25-Mar-2001 -- Expedition through restricted area to confluence point 52N 13E
In a double decker train we travelled 70km from the center of Berlin to Jueterbog. Then we walked through a forest and over railroad tracks during a rampaging snowstorm. We passed by tanks and disguised aircraft shelters up to the confluence point on a Soviet military airport. Fortunately the Russians had already abandoned it.
Andreas Tietze: "It was the most severe snow on a 25th of March since 1887 and I feared to be called to my students job in winter road services."
Andreas Faulstich: "Nowadays the airfield is used by the Berlin Delta Flying Club. We hurried that none of the pilots could forestall us. We felt like Amundsen or Scott with the race to the South Pole, another confluence point. More like Amundsen actually. But our friends had preferred to remain at home on the oven."
Andreas Tietze: "The wet snow afflicted my equipment. To preserve the battery, I switched on my GPS only on the last 500m. Perpetually I had to wipe off snow and water from the lens of my camera. My cold fingers hurt. So we were extremely happy when we finally localized and reached the confluence point. For our successors we set up a commemorative sign. After we had shot the photos, my camera gave up the ghost."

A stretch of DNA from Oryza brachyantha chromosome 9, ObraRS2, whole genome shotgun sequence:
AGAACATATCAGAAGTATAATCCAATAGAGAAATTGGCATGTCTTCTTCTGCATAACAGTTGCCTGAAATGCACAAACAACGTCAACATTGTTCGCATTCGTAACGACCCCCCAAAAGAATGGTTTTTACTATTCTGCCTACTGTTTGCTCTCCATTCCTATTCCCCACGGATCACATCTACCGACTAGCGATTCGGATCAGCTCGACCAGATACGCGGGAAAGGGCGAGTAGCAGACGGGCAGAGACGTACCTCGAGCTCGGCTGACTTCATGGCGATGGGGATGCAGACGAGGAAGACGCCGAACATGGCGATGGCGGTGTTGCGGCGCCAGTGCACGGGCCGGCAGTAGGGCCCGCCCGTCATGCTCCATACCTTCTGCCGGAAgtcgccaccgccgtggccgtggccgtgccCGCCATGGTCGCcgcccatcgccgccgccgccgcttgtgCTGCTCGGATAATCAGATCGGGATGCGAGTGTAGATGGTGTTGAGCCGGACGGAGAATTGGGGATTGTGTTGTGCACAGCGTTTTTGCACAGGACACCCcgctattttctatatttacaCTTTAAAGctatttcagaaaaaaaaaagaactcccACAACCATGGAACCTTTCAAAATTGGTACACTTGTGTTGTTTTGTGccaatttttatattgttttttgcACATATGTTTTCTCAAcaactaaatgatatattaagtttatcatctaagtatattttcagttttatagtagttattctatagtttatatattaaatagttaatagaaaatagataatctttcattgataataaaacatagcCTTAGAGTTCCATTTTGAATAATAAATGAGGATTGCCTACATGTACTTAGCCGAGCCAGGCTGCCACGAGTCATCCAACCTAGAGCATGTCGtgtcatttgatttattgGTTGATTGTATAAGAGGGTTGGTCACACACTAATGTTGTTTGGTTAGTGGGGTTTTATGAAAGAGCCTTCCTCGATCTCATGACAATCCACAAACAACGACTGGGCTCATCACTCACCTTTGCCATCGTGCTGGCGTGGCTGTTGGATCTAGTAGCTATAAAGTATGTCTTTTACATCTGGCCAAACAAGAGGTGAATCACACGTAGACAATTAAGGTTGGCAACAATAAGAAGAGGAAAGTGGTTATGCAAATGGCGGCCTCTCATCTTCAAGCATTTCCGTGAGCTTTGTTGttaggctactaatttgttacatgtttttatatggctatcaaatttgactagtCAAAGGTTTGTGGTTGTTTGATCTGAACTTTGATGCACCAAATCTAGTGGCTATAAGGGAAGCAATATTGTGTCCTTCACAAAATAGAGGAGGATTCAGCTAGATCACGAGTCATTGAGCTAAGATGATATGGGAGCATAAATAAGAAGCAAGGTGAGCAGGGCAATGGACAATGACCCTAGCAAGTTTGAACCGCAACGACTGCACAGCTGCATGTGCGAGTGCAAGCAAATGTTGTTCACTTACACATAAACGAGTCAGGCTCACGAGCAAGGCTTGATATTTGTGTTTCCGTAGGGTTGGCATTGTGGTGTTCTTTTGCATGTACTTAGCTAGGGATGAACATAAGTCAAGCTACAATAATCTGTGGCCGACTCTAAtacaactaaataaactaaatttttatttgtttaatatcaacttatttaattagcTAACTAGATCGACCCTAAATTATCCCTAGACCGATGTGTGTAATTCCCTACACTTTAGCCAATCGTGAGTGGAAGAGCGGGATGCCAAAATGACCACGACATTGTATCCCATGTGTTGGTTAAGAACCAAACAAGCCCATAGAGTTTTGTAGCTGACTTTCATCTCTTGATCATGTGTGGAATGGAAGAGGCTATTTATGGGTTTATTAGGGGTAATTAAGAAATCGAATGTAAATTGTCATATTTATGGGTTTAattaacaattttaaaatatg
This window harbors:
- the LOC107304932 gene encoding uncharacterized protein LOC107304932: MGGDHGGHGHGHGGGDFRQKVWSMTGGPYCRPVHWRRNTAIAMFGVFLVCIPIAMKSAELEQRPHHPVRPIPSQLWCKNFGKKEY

At the confluence point was a tree, which had grown since the soldiers had left. There we fixed our tarp against the wind. We sat down under an umbrella and celebrated the success of our expedition with a cup of hot chocolate. Finally we moved to the train station Altes Lager (=Old Camp) and went back to Berlin.
Andreas Faulstich: "In the flat landscape of Brandenburg, where the highest mountain rises only 201m over sea level, a confluence point is a welcome and clearly defined expedition target, particularly since one does not know what to expect."
The airport was created 1914 as airship port. After the First World War the Germans had to stop military aviation. Starting from 1933 the Nazis rebuild the airport. After the Second World War the Soviets took over the place. They left 1992 due to the German reunification. The neighbouring town Niedergoersdorf received a new quarter named "Airfield". Now there are residential areas, a go-kart-course, a sport airfield, a military conversion museum and a agricultural machinery museum.
We wish this area and all confluence points in the world a peaceful future.
-- Andreas Tietze and Andreas Faulstich